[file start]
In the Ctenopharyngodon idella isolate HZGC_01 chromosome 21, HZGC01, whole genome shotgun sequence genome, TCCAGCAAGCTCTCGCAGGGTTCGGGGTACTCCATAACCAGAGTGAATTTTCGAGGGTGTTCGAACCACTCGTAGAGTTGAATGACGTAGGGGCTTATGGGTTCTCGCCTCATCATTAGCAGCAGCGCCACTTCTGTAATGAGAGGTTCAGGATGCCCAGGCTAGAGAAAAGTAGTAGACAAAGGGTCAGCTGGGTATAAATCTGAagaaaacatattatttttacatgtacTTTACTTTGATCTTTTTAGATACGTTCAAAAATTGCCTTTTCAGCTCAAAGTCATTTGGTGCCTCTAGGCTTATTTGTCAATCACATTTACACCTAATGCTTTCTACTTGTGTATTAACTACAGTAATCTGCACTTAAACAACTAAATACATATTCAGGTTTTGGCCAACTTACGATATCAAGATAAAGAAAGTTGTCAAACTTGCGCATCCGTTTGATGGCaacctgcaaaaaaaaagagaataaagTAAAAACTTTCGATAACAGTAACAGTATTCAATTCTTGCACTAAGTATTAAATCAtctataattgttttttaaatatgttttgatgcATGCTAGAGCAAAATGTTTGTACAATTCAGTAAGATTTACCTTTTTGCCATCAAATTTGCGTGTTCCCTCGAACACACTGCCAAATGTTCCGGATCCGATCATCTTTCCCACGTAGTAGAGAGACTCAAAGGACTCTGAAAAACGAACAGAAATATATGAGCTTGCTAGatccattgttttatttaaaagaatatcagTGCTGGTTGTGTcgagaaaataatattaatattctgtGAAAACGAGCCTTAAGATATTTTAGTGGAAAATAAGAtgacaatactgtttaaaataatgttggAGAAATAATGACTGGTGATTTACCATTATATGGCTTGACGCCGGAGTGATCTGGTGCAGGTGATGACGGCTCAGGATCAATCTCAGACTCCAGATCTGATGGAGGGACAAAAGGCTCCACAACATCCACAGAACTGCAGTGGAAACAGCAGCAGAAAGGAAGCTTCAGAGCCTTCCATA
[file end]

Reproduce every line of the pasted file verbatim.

In the Ctenopharyngodon idella isolate HZGC_01 chromosome 21, HZGC01, whole genome shotgun sequence genome, TCCAGCAAGCTCTCGCAGGGTTCGGGGTACTCCATAACCAGAGTGAATTTTCGAGGGTGTTCGAACCACTCGTAGAGTTGAATGACGTAGGGGCTTATGGGTTCTCGCCTCATCATTAGCAGCAGCGCCACTTCTGTAATGAGAGGTTCAGGATGCCCAGGCTAGAGAAAAGTAGTAGACAAAGGGTCAGCTGGGTATAAATCTGAagaaaacatattatttttacatgtacTTTACTTTGATCTTTTTAGATACGTTCAAAAATTGCCTTTTCAGCTCAAAGTCATTTGGTGCCTCTAGGCTTATTTGTCAATCACATTTACACCTAATGCTTTCTACTTGTGTATTAACTACAGTAATCTGCACTTAAACAACTAAATACATATTCAGGTTTTGGCCAACTTACGATATCAAGATAAAGAAAGTTGTCAAACTTGCGCATCCGTTTGATGGCaacctgcaaaaaaaaagagaataaagTAAAAACTTTCGATAACAGTAACAGTATTCAATTCTTGCACTAAGTATTAAATCAtctataattgttttttaaatatgttttgatgcATGCTAGAGCAAAATGTTTGTACAATTCAGTAAGATTTACCTTTTTGCCATCAAATTTGCGTGTTCCCTCGAACACACTGCCAAATGTTCCGGATCCGATCATCTTTCCCACGTAGTAGAGAGACTCAAAGGACTCTGAAAAACGAACAGAAATATATGAGCTTGCTAGatccattgttttatttaaaagaatatcagTGCTGGTTGTGTcgagaaaataatattaatattctgtGAAAACGAGCCTTAAGATATTTTAGTGGAAAATAAGAtgacaatactgtttaaaataatgttggAGAAATAATGACTGGTGATTTACCATTATATGGCTTGACGCCGGAGTGATCTGGTGCAGGTGATGACGGCTCAGGATCAATCTCAGACTCCAGATCTGATGGAGGGACAAAAGGCTCCACAACATCCACAGAACTGCAGTGGAAACAGCAGCAGAAAGGAAGCTTCAGAGCCTTCCATA